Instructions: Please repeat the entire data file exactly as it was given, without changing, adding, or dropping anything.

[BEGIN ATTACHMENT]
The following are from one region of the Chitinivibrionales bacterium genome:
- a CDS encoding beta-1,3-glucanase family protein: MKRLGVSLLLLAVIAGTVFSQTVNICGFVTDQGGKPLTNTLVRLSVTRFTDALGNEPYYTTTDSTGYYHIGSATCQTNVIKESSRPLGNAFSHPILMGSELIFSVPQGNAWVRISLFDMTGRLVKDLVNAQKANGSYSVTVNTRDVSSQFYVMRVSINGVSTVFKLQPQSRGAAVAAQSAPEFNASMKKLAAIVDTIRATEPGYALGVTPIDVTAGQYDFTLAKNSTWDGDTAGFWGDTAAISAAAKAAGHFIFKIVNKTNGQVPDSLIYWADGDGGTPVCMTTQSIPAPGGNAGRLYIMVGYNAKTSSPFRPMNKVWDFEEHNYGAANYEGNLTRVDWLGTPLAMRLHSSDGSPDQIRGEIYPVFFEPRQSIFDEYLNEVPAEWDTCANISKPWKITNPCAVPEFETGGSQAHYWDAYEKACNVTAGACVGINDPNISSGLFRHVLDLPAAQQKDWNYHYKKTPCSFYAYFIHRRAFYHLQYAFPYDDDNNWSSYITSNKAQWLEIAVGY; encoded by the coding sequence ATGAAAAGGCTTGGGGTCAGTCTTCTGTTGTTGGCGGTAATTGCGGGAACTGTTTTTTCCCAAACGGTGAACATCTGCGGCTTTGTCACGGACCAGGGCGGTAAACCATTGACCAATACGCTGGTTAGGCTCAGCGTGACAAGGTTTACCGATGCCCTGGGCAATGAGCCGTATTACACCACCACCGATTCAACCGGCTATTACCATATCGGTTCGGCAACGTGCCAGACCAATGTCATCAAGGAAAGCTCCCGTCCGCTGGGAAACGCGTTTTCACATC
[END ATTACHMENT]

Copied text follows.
The following are from one region of the Chitinivibrionales bacterium genome:
- a CDS encoding beta-1,3-glucanase family protein: MKRLGVSLLLLAVIAGTVFSQTVNICGFVTDQGGKPLTNTLVRLSVTRFTDALGNEPYYTTTDSTGYYHIGSATCQTNVIKESSRPLGNAFSHPILMGSELIFSVPQGNAWVRISLFDMTGRLVKDLVNAQKANGSYSVTVNTRDVSSQFYVMRVSINGVSTVFKLQPQSRGAAVAAQSAPEFNASMKKLAAIVDTIRATEPGYALGVTPIDVTAGQYDFTLAKNSTWDGDTAGFWGDTAAISAAAKAAGHFIFKIVNKTNGQVPDSLIYWADGDGGTPVCMTTQSIPAPGGNAGRLYIMVGYNAKTSSPFRPMNKVWDFEEHNYGAANYEGNLTRVDWLGTPLAMRLHSSDGSPDQIRGEIYPVFFEPRQSIFDEYLNEVPAEWDTCANISKPWKITNPCAVPEFETGGSQAHYWDAYEKACNVTAGACVGINDPNISSGLFRHVLDLPAAQQKDWNYHYKKTPCSFYAYFIHRRAFYHLQYAFPYDDDNNWSSYITSNKAQWLEIAVGY; encoded by the coding sequence ATGAAAAGGCTTGGGGTCAGTCTTCTGTTGTTGGCGGTAATTGCGGGAACTGTTTTTTCCCAAACGGTGAACATCTGCGGCTTTGTCACGGACCAGGGCGGTAAACCATTGACCAATACGCTGGTTAGGCTCAGCGTGACAAGGTTTACCGATGCCCTGGGCAATGAGCCGTATTACACCACCACCGATTCAACCGGCTATTACCATATCGGTTCGGCAACGTGCCAGACCAATGTCATCAAGGAAAGCTCCCGTCCGCTGGGAAACGCGTTTTCACATC